There are several modes of transmission of Marburg haemorrhagic fever [1]. Human contracts the infection from direct handling of tissues, viscera, and body fluids of African Green monkey. Infection is acquired by contact with blood, and secretions of the sick person. Accidental needle prick during injection or taking blood from patient can also result in infection. Sexual transmission of infection can occur from husband (infected /recovered) to his wife as the virus is excreted in the semen [1].

Signs and symptoms

In humans

In humans, the incubation period of Marburg haemorrhagic fever can last anywhere from 2 to 21 days, with an average of 5–9 days [9,10]. The disease manifests itself mostly in three stages: A period of generalization that begins with flu-like symptoms [11]. This phase can last up to five days after the commencement of the disease and is characterized by fast debilitation. There have been reports of fatigue, generalized pain, and loss of appetite, followed by vomiting, nausea, abdominal pain, and severe watery diarrhea [1,5]. Conjunctivitis, exanthema, dysphagia and pharyngitis are also commonly observed [12]. Prostration, dyspnea, exanthema, and aberrant vascular permeability, including conjunctival injection and edema, characterize the early organ phase (days 5-13 after the onset of disease [5].The early organ phase of the disease marks the start of the diseaseʼs severe phase. Encephalitis, disorientation, psychosis, irritability, and violence are all neurological signs [11,13]. The late organ phase is defined as a period of disease that lasts from day 13 to day 20+. Convulsions, severe metabolic abnormalities, generalized coagulopathy, multiorgan failure, and shock are all possible symptoms in this phase [13,14]. Typically, fatalities occur 8-16 days following the onset of symptoms [13]. It is mentioned that case fatality about 88% was observed in a community outbreak in Angola, Africa [1].

In animals

Incubation period vary depending on the virus and dose. In rhesus macaques and vervet monkeys, the incubation period is 3 to 16 days. The incubation period in guinea pigs is 4 to 10 days. During outbreaks, clinical indications seen in dying wild animals (of diverse species) include vomiting, diarrhea, hair loss, emaciation, and nasal hemorrhage. Itʼs unclear whether all of these symptoms are caused by Filovirus infections or if some are caused by other diseases. Fever, anorexia, vomiting, splenomegaly, weight loss, and a skin rash are all symptoms of Marburg hemorrhagic fever in experimentally infected monkeys. Petechiae, bleeding into the gastrointestinal tract, and bleeding from puncture wounds and mucosal membranes are all hemorrhagic symptoms. Death of the monkey occurs after shock and hypothermia [6].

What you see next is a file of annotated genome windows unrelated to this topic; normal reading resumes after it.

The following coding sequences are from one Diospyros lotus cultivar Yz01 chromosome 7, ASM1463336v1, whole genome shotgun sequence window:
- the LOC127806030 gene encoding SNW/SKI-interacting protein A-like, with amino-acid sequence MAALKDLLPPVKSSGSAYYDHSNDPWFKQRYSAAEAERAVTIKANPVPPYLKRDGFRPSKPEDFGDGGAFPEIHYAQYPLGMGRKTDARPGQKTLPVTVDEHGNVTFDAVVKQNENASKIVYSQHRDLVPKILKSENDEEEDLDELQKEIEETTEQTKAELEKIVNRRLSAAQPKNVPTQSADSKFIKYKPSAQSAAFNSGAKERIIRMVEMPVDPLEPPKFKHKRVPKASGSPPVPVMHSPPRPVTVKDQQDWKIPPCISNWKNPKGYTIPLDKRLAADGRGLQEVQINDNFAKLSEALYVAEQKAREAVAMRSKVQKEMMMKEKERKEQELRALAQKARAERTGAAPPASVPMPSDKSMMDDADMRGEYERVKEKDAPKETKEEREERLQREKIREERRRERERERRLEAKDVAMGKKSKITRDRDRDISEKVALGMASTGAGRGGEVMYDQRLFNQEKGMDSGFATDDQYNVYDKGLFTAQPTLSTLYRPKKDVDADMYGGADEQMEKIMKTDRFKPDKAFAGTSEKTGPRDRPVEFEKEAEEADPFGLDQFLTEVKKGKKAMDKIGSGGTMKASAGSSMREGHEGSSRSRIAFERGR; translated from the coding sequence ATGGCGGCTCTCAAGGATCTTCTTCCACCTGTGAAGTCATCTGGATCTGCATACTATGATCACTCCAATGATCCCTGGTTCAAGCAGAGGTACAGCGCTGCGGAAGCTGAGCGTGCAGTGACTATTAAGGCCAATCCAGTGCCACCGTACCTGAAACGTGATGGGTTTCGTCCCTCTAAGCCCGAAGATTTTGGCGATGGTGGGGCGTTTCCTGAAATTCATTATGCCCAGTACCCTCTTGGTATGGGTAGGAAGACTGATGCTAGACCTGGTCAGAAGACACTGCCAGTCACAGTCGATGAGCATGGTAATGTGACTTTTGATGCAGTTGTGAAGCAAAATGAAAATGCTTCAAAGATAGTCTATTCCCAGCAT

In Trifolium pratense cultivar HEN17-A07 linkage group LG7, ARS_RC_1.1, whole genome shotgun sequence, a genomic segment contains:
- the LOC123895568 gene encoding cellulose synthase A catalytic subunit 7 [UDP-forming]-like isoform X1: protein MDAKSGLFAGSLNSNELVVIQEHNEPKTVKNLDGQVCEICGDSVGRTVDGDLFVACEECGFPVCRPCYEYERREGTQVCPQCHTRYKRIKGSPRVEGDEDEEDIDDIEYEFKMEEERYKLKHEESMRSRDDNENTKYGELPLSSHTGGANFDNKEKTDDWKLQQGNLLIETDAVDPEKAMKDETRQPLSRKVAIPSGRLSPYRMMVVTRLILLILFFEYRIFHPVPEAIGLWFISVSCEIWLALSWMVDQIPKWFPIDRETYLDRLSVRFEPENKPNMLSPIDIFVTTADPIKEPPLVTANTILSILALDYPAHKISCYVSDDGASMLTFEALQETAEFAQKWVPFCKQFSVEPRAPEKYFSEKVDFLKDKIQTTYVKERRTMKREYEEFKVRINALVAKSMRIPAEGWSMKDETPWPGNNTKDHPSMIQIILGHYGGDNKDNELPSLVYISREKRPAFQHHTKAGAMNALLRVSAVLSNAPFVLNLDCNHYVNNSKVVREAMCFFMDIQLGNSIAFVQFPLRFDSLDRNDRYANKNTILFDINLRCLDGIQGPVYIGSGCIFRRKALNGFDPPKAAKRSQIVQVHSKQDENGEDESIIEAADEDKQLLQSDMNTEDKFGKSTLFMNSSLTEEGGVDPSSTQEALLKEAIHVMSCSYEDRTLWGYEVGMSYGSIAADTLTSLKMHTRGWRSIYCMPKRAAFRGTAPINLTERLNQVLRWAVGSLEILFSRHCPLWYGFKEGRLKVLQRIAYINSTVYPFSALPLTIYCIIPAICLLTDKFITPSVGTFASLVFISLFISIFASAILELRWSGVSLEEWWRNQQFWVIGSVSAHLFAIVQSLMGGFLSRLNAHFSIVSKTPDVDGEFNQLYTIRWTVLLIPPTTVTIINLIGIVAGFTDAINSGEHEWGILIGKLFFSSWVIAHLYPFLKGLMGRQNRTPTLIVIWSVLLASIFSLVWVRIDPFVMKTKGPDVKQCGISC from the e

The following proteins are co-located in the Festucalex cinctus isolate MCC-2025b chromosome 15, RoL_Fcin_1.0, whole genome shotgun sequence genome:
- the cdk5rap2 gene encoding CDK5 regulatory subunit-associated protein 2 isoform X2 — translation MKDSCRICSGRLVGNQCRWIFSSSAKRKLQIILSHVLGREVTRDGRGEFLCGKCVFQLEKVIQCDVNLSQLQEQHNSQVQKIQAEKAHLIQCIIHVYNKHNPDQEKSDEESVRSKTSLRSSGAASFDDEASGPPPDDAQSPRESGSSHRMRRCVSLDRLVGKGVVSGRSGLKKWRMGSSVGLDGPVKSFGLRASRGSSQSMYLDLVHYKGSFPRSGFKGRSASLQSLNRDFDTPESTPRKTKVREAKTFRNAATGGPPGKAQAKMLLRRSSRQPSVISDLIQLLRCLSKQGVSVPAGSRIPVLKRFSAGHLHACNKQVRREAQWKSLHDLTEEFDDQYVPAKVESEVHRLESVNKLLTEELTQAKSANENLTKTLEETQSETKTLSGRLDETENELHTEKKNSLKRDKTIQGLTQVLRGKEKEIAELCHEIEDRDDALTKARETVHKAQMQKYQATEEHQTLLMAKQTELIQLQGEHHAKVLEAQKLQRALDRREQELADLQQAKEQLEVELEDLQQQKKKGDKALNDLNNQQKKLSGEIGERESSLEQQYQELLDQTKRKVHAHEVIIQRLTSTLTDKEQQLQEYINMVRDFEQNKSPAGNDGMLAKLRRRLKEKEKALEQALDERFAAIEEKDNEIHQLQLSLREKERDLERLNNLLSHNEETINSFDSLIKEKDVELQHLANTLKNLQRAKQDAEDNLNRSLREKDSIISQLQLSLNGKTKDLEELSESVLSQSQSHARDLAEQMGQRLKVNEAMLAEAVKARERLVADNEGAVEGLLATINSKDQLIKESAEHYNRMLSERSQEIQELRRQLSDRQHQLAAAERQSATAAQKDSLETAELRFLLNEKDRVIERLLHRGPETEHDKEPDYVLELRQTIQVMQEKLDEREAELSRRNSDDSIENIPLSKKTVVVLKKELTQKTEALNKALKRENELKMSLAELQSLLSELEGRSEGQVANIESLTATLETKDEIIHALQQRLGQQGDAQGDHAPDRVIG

Marburg haemorrhagic fever has primarily only been found in a few countries in Sub-Saharan Africa. Following the handling of viscera, bodily fluids, and/or kidney tissue cultures from African green monkeys imported from Uganda, outbreaks were reported in Marburg, Frankfurt, and Belgrade (Yugoslavia, now Serbia) in 1967. Thirty-one instances were reported, including nine deaths [7,15]. Isolated cases were documented in South Africa (originating in Zimbabwe), Kenya, Zimbabwe, Kenya, and the Democratic Republic of Congo between 1975 and 1987 [7].In the Democratic Republic of Congo, a massive long-running outbreak occurred between 1998 and 2000, resulting in 149 cases and 123 deaths. The greatest outbreak to date occurred in Uige, Angola, between 2004 and 2005, with 252 cases and 227 deaths documented [16].Since 2007, a number of instances have been documented in Uganda, with some cases being identified in individuals returning from Uganda in other countries (e.g., the United States and the Netherlands) [17,18].

Roussettus aegypticus, a type of African fruit bat, may serve as a natural reservoir for MARV [19]. Transmission into the human population via inhalation of polluted excreta from diseased bats might be considered a primary route of introduction [20]. Marburg virus transmission can take place through mucosal surfaces, cutaneous breaches or abrasions, and parenteral administration. Direct contact with infected persons or animals is the most prevalent source of infection in outbreak settings, but parenteral exposure, which occurs often in the nosocomial setting, is the most fatal [5]. Virus transmission occurs through three different contact modes during an outbreak. 1) transmission between sick peopleʼs family members, close friends, and caregivers; 2) contact with dead bodies during preparation and funeral services; and 3) transmission in health-care settings from sick patients to medical staff or other hospitalized patients through breaches in barrier nursing and reusing medical equipment [21,22].